Young female with history of calf pain. No skin
lesion. No size difference between the calves.
Clinically AVM (arteriovenous malformation) is
MRI / MRA:
Time-of-Flight (TOF) and contrast enhanced MR
angiography (MRA) was performed (See the images
image is TOF MRA (actually MRV or MR venography).
There is an obvious relatively large caliber
vasculature seen in the lateral calf demonstrating
strong venous flow (directed back to the heart). 2nd
and 3rd images are contrast-enhanced MRA
demonstrating early opacification of the vasculature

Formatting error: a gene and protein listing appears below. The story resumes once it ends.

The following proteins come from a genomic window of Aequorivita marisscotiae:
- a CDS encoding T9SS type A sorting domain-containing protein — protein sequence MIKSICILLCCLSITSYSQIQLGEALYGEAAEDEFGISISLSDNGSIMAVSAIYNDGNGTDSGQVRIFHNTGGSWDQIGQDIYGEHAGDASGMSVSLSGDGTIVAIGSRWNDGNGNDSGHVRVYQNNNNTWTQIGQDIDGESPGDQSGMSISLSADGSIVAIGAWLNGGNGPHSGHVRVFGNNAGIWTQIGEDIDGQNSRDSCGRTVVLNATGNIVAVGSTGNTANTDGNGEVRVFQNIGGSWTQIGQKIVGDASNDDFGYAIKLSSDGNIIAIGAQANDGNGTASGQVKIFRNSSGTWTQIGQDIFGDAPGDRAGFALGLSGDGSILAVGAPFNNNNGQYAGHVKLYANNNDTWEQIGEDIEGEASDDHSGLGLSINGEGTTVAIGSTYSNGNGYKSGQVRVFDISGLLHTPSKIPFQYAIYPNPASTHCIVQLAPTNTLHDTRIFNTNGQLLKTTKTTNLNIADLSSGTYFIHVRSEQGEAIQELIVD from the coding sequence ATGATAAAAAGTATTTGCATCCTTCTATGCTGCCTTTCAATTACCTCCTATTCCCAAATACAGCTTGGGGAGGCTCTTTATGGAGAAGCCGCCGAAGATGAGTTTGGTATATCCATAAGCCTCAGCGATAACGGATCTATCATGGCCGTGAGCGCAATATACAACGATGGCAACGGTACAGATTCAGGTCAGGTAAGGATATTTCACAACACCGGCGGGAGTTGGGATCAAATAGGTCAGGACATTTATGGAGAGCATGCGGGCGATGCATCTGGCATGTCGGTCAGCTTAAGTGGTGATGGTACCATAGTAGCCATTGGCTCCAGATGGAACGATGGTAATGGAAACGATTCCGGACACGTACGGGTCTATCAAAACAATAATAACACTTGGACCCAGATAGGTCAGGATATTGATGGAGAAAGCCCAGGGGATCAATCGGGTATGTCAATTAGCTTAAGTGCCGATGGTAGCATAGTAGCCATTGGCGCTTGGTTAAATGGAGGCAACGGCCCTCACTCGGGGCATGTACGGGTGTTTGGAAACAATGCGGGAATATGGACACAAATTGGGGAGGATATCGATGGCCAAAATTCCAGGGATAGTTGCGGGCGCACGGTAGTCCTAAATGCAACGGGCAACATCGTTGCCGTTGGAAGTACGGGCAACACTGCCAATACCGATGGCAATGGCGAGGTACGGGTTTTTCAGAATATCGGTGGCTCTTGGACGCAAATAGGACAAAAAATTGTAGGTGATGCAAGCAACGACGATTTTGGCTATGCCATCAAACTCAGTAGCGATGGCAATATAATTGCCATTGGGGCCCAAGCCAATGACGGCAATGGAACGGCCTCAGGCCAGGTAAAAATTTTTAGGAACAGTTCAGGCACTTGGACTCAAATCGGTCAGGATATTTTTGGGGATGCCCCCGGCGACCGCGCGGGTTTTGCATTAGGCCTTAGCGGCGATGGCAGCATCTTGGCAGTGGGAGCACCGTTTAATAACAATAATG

(arteries and veins) in the diseased leg. Based on
these MR findings, arteriovenous
fistula (AVF) is suspected. AVM
is much less likely.
(Conventional Angiography) study was performed
(see below) to confirm the diagnosis and
evaluate the malformation for possible
1st and 2nd DSA images show enlargement of
the arterial system in the diseased leg, which is secondary
to arteriovenous shunting. 3rd and 4th images demonstrate
direct arteriovenous communication (AVF) with early filling
of the normal appearing deep veins. The communication
channel is very short or just a fenestration.
This lesion should be treated surgically rather
than transcatheter means. Transcatheter embolization
would be technically challenging due to short
arteriovenous communication. Surgical ligation of
the arterio-venous fistula is recommended in this case.